Reply
  11. While I prefer dining with others, I dine alone frequently. It’s usually a good experience, as I love trying new restaurants and can’t always get someone to go with me. However, I do feel lonely and uncomfortable sometimes. Usually, I’ll bring earphones and watch movies on my phone or iPad while I’m eating. Is that weird? It’s kind of awkward when a waiter comes by and I have to take my earphones out. Also, should I tip more if I’m dining alone? I always tip 15-20%, but the dollar amount can be kind of low if I just ordered one entree. Thanks for your post!

    Reply
    • Hi Brittany, not weird to watch TV and eat at all – that’s pretty much how most people eat at home. I still tip based on service. Admittedly, I do have extra gratitude sometimes for being a good seat when I dine solo so that might factor in but I don’t feel compelled to. Hope that helps and keep on solo dining!

      Reply
  12. My husband passed in August and I will probably never go to anything but fast food drive thrus. I always was the type of person to love my alone time but now its just to much. I am always by myself. Its depressing and sad.

    Reply
    • Hi Brenda, I’m sorry to hear about the passing of your husband. You are going through a challenging time and adding extra pressure about things like eating out alone can seem overwhelming. Don’t put too much pressure on yourself but also don’t rule out the idea. Start small – my local cafe is full of ladies chatting across the tables at each other. They all visit separately, read their books, do their knitting and go home alone but they chat in between. Grief is depressing and sad. So is being lonely but know that it’s a common feeling (even with some people who don’t live alone). Try to connect with some local groups and you might find a dining companion. If not, take a book and ignore everyone else. The external noise can be company enough some time. Message me if you ever want to chat.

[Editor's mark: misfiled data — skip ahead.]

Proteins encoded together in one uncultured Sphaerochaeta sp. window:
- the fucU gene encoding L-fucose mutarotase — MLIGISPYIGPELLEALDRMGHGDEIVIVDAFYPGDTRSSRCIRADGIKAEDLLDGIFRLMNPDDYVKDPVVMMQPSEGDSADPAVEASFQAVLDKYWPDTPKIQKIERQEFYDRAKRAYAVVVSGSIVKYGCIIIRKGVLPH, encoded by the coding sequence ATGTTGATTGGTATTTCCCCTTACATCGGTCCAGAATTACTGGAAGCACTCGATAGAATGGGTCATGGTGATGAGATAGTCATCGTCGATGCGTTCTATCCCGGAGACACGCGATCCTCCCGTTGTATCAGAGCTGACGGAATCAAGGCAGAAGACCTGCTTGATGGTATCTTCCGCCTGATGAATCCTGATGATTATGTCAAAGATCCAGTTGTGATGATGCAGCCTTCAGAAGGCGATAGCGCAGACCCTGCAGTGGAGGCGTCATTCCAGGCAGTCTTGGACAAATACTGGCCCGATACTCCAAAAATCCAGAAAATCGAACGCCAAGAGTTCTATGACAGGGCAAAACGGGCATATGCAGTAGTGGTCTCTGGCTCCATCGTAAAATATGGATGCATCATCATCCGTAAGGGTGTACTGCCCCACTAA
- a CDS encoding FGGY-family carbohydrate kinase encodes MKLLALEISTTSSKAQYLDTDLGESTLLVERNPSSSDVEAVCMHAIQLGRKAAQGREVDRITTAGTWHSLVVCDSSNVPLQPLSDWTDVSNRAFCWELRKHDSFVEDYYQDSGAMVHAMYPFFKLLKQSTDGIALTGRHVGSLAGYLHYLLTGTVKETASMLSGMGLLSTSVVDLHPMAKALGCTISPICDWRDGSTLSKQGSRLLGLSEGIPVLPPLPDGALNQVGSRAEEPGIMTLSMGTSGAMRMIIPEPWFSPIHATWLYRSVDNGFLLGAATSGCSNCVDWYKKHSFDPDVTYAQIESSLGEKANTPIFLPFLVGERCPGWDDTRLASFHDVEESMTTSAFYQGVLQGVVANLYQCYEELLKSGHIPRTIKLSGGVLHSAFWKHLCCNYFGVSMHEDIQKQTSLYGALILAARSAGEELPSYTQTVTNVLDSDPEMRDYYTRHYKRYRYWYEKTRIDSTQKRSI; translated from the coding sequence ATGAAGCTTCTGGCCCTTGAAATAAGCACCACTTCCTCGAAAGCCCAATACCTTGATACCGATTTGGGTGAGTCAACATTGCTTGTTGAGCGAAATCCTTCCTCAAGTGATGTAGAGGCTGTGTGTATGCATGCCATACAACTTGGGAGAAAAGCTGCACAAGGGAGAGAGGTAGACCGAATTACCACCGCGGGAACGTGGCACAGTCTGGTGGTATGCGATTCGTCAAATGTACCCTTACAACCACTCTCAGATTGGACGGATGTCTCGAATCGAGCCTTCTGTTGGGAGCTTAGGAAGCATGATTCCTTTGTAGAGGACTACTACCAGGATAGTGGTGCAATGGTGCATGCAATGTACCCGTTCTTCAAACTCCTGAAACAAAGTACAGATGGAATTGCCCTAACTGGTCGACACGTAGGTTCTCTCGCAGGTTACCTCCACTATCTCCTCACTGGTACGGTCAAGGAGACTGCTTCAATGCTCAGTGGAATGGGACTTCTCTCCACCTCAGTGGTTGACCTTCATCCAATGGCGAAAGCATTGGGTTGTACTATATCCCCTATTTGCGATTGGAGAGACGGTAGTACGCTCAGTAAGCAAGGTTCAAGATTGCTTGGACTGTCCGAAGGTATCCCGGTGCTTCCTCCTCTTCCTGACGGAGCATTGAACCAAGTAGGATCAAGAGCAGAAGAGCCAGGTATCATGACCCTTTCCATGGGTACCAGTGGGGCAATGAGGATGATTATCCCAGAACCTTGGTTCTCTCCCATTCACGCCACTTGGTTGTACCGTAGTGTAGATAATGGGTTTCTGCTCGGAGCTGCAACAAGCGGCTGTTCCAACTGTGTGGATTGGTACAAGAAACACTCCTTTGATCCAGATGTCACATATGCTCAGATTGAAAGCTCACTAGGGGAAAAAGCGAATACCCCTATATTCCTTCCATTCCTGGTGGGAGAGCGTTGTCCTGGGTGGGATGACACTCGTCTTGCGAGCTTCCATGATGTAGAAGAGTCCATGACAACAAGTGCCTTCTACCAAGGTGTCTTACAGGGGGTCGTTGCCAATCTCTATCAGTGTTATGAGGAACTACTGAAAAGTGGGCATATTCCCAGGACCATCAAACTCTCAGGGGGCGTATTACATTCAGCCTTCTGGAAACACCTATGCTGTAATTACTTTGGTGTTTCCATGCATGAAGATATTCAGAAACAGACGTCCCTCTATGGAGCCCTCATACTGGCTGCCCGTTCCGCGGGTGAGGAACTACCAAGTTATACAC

Reply
  13. I used to be horrified by the simple thought of solo dining. Like a lot of others here, I was worried people would be staring at me, judging as I munched alone. Then, about seven and a half years ago, I met my husband, who happened to be a seasoned solo diner, and also lived half a continent away. He helped me gain courage to dine alone, giving me the realization that people are more focused on their own delicious (or not!) meals than they were in me, but also bringing a new perspective: If I had no one to go with, I was missing out on trying something new, which could possibly become a new favorite!

    I especially liked your advice of going out as an alter ego. While I don’t necessarily need that for dining anymore, it could certainly be handy in other aspects of my life!

    Kudos on a wonderful article, and thank you for taking the time to reach out to those who aren’t comfortable in the experience of dining alone.

    Reply
    • Thanks Kayla and thanks to your husband for encouraging you. The more people who do it, the more normalised it will become. And yes, people are definitely fixated on their own immediate surroundings. I’m back travelling solo at the moment. I may go for dinner as an alter ego myself. Just for fun.